Monday, December 20, 2004

Confusion is important

I went to an opening and Xmas party at the Govett- Brewster Art Gallery over the weekend.

I have always been keen on art, particularly as a means of expression for young people. The Govett- Brewster, situated in provincial New Zealand, has been developed as ‘cutting edge’ gallery and as such has had its share of controversy. The galleries policy is to show the latest of world art wide thinking.

I go along hoping to be surprised but more often than not leave confused.

The ‘messages’ of the artists are usually extremely personal but I don’t always seem to be able to comprehend what is they are saying. Well I don’t understand Einstein’s theory of relativity so I don’t get too concerned. I do wonder though if I am alone because everyone else seems to be suitably impressed – perhaps it is a case of the Emperors clothes! If you open your mouth you might be seen as a Philistine. As well it is a concern when the art elite (curators and friends) talk with authority and admiration amongst themselves as if they ‘own’ a secret language.

The controversial mayor of the nearby city Wanganui Michael Laws, who has a reputation of indifference to the views of the elite, has happily stepped into the debate saying it is time, ‘the elitist rubbish that parades itself as installation art was exposed for the nonsense it is.’ He made the point he was not criticizing art per se but ‘what the curatorial elite…. tell us is important’.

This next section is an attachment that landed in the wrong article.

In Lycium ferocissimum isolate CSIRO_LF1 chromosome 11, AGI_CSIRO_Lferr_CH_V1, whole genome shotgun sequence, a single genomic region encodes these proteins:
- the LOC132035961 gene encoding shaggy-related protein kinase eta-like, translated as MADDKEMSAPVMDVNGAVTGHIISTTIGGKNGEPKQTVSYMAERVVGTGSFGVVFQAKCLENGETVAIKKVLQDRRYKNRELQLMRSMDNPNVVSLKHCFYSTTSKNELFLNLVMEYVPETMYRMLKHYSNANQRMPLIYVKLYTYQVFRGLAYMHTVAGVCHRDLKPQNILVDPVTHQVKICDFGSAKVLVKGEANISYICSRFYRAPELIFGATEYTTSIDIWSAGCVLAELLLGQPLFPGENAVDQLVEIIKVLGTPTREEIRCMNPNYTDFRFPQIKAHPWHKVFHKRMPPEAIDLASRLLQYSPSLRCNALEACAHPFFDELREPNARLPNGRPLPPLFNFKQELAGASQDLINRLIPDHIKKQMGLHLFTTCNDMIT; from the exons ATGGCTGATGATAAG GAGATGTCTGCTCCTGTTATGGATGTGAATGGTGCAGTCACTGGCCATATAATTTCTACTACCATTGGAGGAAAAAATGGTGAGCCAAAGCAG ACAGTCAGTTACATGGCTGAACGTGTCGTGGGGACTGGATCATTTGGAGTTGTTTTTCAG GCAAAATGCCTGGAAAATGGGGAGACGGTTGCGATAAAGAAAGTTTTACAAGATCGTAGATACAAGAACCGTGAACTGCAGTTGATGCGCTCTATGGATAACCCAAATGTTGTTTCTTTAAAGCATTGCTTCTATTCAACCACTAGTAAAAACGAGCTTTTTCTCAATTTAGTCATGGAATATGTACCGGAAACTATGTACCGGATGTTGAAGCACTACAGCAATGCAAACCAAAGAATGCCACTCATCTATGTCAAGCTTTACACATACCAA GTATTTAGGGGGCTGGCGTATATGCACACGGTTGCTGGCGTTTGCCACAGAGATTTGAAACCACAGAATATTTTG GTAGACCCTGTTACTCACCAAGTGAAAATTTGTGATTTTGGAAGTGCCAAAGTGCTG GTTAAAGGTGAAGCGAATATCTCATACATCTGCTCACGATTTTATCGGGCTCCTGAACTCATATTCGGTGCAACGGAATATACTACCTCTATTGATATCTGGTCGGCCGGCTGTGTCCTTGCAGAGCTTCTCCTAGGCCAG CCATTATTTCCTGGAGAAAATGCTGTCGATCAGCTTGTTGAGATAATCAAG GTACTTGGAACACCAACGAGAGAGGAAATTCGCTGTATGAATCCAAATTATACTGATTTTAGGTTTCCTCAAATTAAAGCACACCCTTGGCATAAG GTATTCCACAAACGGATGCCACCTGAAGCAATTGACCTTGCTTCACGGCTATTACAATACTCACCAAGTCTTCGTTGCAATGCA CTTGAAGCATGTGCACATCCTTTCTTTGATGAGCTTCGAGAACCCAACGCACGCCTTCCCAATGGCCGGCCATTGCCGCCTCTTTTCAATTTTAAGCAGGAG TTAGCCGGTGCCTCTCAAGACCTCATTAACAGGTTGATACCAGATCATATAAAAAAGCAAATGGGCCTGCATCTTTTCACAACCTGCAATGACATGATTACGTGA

He went on to say that the arts in the late twentieth century have become ‘an intensely inward journey. Insular and isolated from both popular and public sensibilities. Art should uplift all not just be for the few.’ Laws was making the valid point that just because the art curatorial elite say so there should not be an automatic presumption of an acceptance of their ideas.

Whether you agree with him or not he says it as he sees it. At the opening I kept wondering what those present were really thinking about what they were looking at.

It was interesting to read review of the opening in our local paper with the cliché ‘Art Gallery pushes the boundaries’ but went on to say little else.

I guess it all makes you think. Should we accept what 'experts' tell us or listen to our own voices? Confusion must be good for you.

Time will be the final judge for the art.


Keri said...

Good post. I love art and have been around it all my life, but I admit I often don't get much from art exhibitions, and the language of curation speak does nothing for me.

Art for me needs an element of the mythic in it, it is about connection to past and projections for the future. It is about the present moment when the art asks you to stay still thrust into heightened awareness. It is about feeling and aesthetics, thought and spirit, It is our inner feelings and love engaging with the exterior world.

Watching a child caught up in art you are aware of the level of engagement, there is something serious about this "play", it is a good thing if adults can bring this play into their lives art can do that for us.

Bruce said...

I am with you Keri